History & Development of the Division
First Dialysis in Virginia
Since the inaugural dialysis in the Commonwealth of Virginia was performed at UVA on March 27, 1959, the University of Virginia has been recognized for its excellence in treating kidney diseases.
Today, patients can receive our full range of services and medical expertise in The UVA Kidney Center.
The Division of Nephrology at the University of Virginia was established in 1959 with Dr. Nuzhet Atuk as first Division Chief, succeeded by Dr. Frederick Westervelt. From 1988 to 2008, under the direction of Dr. W. Kline Bolton, Professor of Medicine, the Division of Nephrology underwent extensive change.
W. Kline Bolton Festschrift
On September 13, 2008, we celebrated Dr. Warren Kline Bolton's many accomplishments as a scientist, clinician and administrator. Under the direction of Dr. Bolton, what began as a fledgling operation of only four faculty members with modest national recognition, training, and research programs, has now developed into a program that balances the three missions of academic activity. As a result, the Division of Nephrology at the University of Virginia, Charlottesville, VA, has grown considerably and excels in research, clinical care and education.
The eight leaders in academic nephrology who participated in the Bolton Festschrift are: (top row) John R. Sedor, Bruce C. Kone, Ronald J. Falk, Thomas M. Coffman, Roger C. Wiggins, (bottom row) Mark D. Okusa, William G. Couser, W. Kline Bolton, Edmund J. Lewis, and David J. Salant.
In June 2010, the Divisions of Nephrology at St. Bartolo Hospital, Vicenza, Italy and the University of Virginia joined as sister programs. Dr. Claudio Ronco, one of the premier nephrologists in the world is Director of Nephrology at St. Bartolo Hospital, Vicenza. He was been appointed Visiting Professor of UVA and Drs. Okusa, Rosner, and Bolton have become honorary members of the staff at San Bartolo Hospital, Vicenza.
Shown above (left to right), Drs. W. Kline Bolton, Mitchell H. Rosner, Mark D. Okusa and Claudio Ronco at the opening ceremony of the 19th International Intensive Care Course, Vicenza, Italy, June 2010.
Division Chief and Center Director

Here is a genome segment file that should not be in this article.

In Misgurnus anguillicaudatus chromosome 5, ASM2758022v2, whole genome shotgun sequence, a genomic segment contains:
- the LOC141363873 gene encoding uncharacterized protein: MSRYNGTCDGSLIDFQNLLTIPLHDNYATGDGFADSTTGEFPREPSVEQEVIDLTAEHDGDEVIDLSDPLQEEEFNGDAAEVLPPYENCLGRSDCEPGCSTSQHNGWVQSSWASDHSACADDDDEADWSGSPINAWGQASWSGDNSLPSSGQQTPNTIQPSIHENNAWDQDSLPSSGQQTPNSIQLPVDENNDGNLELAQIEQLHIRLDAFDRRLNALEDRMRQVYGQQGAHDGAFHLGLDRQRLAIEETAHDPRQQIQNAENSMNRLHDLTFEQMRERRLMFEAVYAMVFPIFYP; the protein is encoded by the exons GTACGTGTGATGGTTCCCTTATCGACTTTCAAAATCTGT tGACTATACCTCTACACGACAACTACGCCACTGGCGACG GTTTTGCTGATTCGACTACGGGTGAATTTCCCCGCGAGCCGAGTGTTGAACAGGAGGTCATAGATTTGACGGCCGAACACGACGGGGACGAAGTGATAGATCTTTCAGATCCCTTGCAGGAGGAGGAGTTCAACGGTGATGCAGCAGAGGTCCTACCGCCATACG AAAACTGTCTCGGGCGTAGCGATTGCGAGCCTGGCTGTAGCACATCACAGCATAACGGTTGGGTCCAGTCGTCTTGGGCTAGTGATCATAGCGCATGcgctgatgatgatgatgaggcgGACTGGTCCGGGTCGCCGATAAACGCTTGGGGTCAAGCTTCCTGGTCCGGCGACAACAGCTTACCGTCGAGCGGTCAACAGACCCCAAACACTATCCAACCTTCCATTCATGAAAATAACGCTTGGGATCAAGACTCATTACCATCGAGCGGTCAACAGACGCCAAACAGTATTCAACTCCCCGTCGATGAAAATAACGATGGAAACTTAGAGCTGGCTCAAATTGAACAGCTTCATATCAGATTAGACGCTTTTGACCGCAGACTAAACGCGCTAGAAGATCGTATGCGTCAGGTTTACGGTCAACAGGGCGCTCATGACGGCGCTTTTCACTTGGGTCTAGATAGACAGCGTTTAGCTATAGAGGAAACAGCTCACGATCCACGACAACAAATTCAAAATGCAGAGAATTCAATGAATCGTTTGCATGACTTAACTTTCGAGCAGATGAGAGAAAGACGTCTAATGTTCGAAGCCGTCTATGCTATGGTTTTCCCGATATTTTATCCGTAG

The Division now consists of a multi-talented cohesive group focused on providing state-of-the-art clinical care, basic and clinical research, education, and disease management for patients with diverse types of kidney disease. On July 1, 2008, Dr. Mark Okusa, John C. Buchanan Distinguished Professor of Medicine, became the fourth Division Chief of Nephrology. He is the principal investigator of several NIH grants including a T32 training grant "Kidney Disease and Inflammation". Dr. Okusa is widely recognized for his leadership in both translational and clinical research in acute kidney injury. In 2012 he was elected Councilor, American Society of Nephrology for a 7-year term.
Expansion and Growth
The Division of Nephrology has grown from 2 fellows, 4 faculty, 80 dialysis patients and one RO1 in 1988 to a current combined enterprise of the Division of Nephrology and the Center for Immunity, Inflammation and Regenerative Medicine that includes:
- 8 clinical fellows
- 23 full-time faculty
- over 16 postdoctoral fellows/graduate students
- over 800 dialysis patients including 35 nocturnal dialysis patients
- NIH/foundation/pharmaceutical grants that have helped us to emerge as a nationally recognized program in all facets of academic nephrology, and basic and clinical immunology; Division of Nephrology faculty members are principal investigators funded by grants from the National Institutes of Health, Juvenile Diabetes Association, National Kidney Foundation, American Heart Association, and other foundations.
Thematic Research Center
Dr. Mark Okusa was appointed Director of the Center for Immunity, Inflammation and Regenerative Medicine (CIIR) in July 1, 2007. The Center is a Department of Medicine initiative to merge thematic research in the area of immunology and regenerative medicine. The research laboratories of the Division and CIIR were previously housed in the Old Medical School, but much of the research is now in approximately 9,000 sq ft of newly renovated space in Jordan Hall, 4th floor. This space provides state-of-the-art facilities to support translational research in kidney disease and immunology.
ADQI XIII Consensus Conference
The ADQI XIII Consensus Conference was held in Charlottesville on April 11-13, 2014, at the Boar’s Head Inn. The topic of the conference was “Therapeutic Targets of Human Acute Kidney Injury: Harmonizing Human and Animal Acute Kidney Injury (AKI) 2014.” The goal of ADQI XIII was to convene a meeting of leading investigators with expertise in basic, translational and clinical acute kidney injury, industry partners, and agencies responsible for biomedical and health-related research and public safety, such as the NIH and FDA, in order to foster public-private partnerships to promote kidney health (Kidney Health Initiative, KHI).
Through interactions of AKI stakeholders, we believe that rapid advancement in the identification of relevant therapeutic targets can be made and tested in appropriate clinical trials.